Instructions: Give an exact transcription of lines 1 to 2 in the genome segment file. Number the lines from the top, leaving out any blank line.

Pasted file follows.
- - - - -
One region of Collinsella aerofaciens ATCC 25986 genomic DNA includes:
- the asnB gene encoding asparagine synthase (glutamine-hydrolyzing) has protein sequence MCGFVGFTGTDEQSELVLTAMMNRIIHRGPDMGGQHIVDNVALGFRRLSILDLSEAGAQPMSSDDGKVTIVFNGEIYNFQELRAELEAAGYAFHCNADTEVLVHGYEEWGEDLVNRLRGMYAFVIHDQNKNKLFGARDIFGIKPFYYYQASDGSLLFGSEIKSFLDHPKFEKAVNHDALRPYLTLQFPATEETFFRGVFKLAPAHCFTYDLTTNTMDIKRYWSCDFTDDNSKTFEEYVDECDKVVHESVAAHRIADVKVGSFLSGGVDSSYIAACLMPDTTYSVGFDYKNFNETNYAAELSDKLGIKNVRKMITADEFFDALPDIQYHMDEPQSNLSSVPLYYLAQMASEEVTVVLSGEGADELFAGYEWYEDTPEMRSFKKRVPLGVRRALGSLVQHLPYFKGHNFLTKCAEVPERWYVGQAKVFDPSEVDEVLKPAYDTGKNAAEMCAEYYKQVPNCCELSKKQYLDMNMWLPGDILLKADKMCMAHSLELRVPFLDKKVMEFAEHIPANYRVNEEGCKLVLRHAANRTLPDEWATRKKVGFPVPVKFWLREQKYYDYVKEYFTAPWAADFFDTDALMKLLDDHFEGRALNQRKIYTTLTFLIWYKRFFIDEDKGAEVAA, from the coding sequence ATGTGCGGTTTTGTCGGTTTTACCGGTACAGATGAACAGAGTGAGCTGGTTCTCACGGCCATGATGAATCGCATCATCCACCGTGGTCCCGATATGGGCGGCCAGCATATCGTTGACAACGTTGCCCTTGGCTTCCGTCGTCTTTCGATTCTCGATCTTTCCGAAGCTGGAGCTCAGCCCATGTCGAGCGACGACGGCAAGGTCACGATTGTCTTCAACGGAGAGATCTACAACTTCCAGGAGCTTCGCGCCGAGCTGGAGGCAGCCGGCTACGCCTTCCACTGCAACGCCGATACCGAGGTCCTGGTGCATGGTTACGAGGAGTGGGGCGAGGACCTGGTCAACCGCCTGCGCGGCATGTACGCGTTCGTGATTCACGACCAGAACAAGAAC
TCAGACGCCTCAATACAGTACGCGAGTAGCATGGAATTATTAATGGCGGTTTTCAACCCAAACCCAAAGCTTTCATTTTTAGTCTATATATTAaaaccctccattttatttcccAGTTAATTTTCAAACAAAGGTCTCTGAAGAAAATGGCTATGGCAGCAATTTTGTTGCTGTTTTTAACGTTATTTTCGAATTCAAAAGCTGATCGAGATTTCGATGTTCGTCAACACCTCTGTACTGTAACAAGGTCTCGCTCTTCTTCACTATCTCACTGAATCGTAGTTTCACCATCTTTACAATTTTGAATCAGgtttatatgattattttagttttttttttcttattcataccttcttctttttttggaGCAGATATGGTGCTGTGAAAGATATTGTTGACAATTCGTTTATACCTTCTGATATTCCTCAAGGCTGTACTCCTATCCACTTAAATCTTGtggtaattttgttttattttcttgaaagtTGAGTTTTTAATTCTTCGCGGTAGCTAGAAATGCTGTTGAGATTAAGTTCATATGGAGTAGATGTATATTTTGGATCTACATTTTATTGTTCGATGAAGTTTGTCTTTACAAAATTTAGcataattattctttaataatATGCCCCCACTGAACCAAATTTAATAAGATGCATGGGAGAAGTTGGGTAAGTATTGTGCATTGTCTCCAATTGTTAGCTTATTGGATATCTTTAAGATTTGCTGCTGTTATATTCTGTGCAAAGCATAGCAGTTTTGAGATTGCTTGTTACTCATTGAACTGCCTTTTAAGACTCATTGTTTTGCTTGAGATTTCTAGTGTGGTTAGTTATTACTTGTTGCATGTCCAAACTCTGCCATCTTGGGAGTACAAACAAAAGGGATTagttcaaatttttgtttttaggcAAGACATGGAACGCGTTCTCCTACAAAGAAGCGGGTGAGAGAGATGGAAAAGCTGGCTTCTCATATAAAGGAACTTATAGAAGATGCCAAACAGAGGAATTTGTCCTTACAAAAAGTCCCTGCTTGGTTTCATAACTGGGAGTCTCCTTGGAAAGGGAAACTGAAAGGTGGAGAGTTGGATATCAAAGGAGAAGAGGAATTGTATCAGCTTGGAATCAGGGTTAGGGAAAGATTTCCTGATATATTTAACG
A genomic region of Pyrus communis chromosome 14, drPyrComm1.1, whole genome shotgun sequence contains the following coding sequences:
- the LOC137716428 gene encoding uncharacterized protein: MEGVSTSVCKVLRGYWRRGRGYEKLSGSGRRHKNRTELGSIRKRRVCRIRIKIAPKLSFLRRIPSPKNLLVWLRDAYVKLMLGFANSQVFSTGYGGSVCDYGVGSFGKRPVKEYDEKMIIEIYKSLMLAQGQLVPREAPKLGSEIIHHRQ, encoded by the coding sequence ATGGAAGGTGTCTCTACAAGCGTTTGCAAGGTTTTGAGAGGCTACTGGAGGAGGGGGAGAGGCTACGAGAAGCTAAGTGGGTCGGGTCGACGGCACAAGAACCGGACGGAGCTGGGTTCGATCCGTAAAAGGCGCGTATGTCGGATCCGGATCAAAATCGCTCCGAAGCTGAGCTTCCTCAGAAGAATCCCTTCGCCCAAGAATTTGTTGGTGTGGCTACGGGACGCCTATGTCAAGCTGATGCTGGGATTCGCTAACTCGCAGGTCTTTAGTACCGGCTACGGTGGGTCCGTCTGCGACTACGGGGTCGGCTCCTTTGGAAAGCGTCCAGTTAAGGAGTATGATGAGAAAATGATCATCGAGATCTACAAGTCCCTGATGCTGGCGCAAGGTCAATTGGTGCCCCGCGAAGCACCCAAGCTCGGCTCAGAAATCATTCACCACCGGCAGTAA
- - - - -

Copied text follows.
One region of Collinsella aerofaciens ATCC 25986 genomic DNA includes:
- the asnB gene encoding asparagine synthase (glutamine-hydrolyzing) has protein sequence MCGFVGFTGTDEQSELVLTAMMNRIIHRGPDMGGQHIVDNVALGFRRLSILDLSEAGAQPMSSDDGKVTIVFNGEIYNFQELRAELEAAGYAFHCNADTEVLVHGYEEWGEDLVNRLRGMYAFVIHDQNKNKLFGARDIFGIKPFYYYQASDGSLLFGSEIKSFLDHPKFEKAVNHDALRPYLTLQFPATEETFFRGVFKLAPAHCFTYDLTTNTMDIKRYWSCDFTDDNSKTFEEYVDECDKVVHESVAAHRIADVKVGSFLSGGVDSSYIAACLMPDTTYSVGFDYKNFNETNYAAELSDKLGIKNVRKMITADEFFDALPDIQYHMDEPQSNLSSVPLYYLAQMASEEVTVVLSGEGADELFAGYEWYEDTPEMRSFKKRVPLGVRRALGSLVQHLPYFKGHNFLTKCAEVPERWYVGQAKVFDPSEVDEVLKPAYDTGKNAAEMCAEYYKQVPNCCELSKKQYLDMNMWLPGDILLKADKMCMAHSLELRVPFLDKKVMEFAEHIPANYRVNEEGCKLVLRHAANRTLPDEWATRKKVGFPVPVKFWLREQKYYDYVKEYFTAPWAADFFDTDALMKLLDDHFEGRALNQRKIYTTLTFLIWYKRFFIDEDKGAEVAA, from the coding sequence ATGTGCGGTTTTGTCGGTTTTACCGGTACAGATGAACAGAGTGAGCTGGTTCTCACGGCCATGATGAATCGCATCATCCACCGTGGTCCCGATATGGGCGGCCAGCATATCGTTGACAACGTTGCCCTTGGCTTCCGTCGTCTTTCGATTCTCGATCTTTCCGAAGCTGGAGCTCAGCCCATGTCGAGCGACGACGGCAAGGTCACGATTGTCTTCAACGGAGAGATCTACAACTTCCAGGAGCTTCGCGCCGAGCTGGAGGCAGCCGGCTACGCCTTCCACTGCAACGCCGATACCGAGGTCCTGGTGCATGGTTACGAGGAGTGGGGCGAGGACCTGGTCAACCGCCTGCGCGGCATGTACGCGTTCGTGATTCACGACCAGAACAAGAAC